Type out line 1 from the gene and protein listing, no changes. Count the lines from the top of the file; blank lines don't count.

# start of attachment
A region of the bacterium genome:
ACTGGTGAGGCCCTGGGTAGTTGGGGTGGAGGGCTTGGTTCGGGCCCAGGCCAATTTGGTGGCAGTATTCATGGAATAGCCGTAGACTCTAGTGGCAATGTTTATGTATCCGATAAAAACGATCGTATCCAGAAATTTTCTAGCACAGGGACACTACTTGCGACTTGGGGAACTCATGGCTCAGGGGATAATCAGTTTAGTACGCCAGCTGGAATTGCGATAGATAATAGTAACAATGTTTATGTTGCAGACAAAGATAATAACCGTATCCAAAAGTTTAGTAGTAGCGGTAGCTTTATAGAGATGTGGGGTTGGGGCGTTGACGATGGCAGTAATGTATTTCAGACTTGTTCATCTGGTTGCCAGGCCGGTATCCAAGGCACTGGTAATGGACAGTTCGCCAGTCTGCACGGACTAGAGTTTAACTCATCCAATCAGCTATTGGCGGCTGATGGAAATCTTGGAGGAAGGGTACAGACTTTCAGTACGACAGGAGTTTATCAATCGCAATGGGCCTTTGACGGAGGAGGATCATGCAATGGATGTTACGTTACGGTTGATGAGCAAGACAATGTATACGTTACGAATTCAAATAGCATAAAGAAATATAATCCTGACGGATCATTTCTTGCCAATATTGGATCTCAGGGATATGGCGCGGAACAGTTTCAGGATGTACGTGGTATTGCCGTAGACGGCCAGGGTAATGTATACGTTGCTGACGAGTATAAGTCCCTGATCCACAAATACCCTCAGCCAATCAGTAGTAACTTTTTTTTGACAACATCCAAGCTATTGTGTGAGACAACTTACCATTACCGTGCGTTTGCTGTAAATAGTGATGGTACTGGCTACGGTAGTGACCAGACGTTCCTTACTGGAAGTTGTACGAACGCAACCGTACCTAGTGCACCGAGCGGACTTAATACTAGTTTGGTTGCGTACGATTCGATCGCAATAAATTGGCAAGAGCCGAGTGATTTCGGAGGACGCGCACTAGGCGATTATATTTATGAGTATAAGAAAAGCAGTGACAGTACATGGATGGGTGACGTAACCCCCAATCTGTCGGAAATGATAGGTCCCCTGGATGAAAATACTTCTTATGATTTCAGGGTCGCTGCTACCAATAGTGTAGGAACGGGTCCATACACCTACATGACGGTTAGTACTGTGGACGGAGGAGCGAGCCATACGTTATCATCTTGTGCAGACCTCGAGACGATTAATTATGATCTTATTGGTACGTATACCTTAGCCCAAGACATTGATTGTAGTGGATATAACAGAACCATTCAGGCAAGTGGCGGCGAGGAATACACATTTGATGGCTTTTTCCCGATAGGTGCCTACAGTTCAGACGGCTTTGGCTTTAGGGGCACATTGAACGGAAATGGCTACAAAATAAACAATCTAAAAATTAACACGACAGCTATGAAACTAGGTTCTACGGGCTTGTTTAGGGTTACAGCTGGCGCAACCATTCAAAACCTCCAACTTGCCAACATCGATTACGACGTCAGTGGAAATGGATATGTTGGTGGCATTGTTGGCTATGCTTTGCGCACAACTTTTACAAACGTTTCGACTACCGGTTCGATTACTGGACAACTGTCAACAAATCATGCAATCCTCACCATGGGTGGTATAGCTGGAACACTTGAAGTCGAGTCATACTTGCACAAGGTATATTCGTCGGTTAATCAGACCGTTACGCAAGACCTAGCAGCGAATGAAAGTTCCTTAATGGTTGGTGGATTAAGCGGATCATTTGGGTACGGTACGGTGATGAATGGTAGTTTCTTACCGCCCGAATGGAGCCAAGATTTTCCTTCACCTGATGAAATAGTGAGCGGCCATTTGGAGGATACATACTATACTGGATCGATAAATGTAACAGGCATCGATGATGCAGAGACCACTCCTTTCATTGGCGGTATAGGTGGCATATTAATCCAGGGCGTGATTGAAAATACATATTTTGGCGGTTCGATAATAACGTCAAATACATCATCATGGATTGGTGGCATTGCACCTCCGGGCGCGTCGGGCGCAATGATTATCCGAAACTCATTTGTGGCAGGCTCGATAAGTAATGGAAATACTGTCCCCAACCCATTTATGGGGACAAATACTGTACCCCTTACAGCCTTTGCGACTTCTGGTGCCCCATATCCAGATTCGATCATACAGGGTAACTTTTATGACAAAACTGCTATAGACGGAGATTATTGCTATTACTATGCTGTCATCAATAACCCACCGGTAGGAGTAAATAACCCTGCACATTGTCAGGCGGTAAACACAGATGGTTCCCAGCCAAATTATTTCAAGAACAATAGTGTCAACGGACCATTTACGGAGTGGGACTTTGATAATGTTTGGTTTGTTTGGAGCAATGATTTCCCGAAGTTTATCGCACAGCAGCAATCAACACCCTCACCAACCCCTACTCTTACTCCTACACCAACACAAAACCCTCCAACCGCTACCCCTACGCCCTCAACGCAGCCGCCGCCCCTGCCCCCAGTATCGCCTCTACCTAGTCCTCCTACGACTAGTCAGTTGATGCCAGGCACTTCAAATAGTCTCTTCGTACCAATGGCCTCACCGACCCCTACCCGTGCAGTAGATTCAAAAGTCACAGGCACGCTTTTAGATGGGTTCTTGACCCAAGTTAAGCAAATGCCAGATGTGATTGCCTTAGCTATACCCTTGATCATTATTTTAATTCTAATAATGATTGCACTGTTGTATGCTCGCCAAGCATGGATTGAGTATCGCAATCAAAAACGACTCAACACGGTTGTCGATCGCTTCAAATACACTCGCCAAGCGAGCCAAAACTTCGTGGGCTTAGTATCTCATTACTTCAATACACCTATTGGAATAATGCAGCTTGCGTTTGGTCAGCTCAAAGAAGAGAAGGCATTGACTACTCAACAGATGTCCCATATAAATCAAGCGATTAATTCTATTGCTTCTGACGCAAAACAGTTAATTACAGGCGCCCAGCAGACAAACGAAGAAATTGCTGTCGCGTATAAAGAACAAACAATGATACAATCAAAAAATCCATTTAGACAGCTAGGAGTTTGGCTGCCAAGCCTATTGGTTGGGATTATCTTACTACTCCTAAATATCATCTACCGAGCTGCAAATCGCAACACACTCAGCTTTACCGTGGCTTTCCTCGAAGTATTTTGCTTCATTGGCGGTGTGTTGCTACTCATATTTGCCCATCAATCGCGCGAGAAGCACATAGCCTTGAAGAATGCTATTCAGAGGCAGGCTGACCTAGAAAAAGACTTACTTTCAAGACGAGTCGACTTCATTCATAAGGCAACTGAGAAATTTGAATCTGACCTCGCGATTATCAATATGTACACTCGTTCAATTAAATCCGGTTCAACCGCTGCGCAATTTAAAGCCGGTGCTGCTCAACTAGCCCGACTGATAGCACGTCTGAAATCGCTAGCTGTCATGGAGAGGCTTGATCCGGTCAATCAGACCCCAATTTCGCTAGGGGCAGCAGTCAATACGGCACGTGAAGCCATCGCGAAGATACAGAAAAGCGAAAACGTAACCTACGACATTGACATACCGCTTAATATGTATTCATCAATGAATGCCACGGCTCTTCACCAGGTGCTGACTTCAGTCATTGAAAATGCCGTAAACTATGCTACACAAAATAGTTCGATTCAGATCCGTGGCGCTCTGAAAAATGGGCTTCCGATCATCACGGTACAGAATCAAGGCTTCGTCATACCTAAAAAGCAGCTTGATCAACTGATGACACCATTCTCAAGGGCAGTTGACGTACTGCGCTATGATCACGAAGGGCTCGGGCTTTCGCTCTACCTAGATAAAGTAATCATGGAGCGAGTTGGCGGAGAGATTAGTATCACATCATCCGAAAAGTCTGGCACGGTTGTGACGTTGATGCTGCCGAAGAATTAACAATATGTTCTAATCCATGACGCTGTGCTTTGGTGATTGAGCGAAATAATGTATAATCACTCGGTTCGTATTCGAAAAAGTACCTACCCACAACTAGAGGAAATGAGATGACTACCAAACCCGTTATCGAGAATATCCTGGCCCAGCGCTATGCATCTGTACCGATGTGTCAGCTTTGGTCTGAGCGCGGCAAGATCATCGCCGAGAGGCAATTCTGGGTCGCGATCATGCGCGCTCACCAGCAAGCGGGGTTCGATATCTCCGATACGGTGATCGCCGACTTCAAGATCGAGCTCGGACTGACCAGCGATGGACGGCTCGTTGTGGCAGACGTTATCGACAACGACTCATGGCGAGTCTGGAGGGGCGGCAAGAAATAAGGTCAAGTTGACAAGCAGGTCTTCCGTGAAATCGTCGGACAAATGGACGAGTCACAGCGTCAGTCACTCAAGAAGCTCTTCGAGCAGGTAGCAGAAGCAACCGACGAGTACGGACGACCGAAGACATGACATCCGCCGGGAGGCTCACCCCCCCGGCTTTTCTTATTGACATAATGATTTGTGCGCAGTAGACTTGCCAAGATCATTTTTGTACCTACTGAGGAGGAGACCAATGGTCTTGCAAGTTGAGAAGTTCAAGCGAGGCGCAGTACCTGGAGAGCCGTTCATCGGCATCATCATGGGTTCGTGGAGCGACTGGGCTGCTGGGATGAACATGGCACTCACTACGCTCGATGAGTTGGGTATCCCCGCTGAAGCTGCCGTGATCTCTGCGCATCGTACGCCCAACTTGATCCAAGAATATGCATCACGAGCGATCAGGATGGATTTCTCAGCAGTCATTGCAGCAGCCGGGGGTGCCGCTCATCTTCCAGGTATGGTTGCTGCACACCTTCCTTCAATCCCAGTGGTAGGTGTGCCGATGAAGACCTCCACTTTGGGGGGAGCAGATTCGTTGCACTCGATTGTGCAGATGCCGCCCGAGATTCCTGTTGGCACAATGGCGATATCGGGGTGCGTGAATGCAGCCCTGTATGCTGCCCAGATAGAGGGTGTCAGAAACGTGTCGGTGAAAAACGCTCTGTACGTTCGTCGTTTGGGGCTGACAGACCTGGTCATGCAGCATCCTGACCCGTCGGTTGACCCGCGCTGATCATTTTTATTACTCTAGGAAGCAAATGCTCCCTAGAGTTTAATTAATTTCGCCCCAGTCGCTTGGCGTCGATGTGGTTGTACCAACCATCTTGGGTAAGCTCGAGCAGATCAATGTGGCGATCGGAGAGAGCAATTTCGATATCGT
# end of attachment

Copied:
A region of the bacterium genome: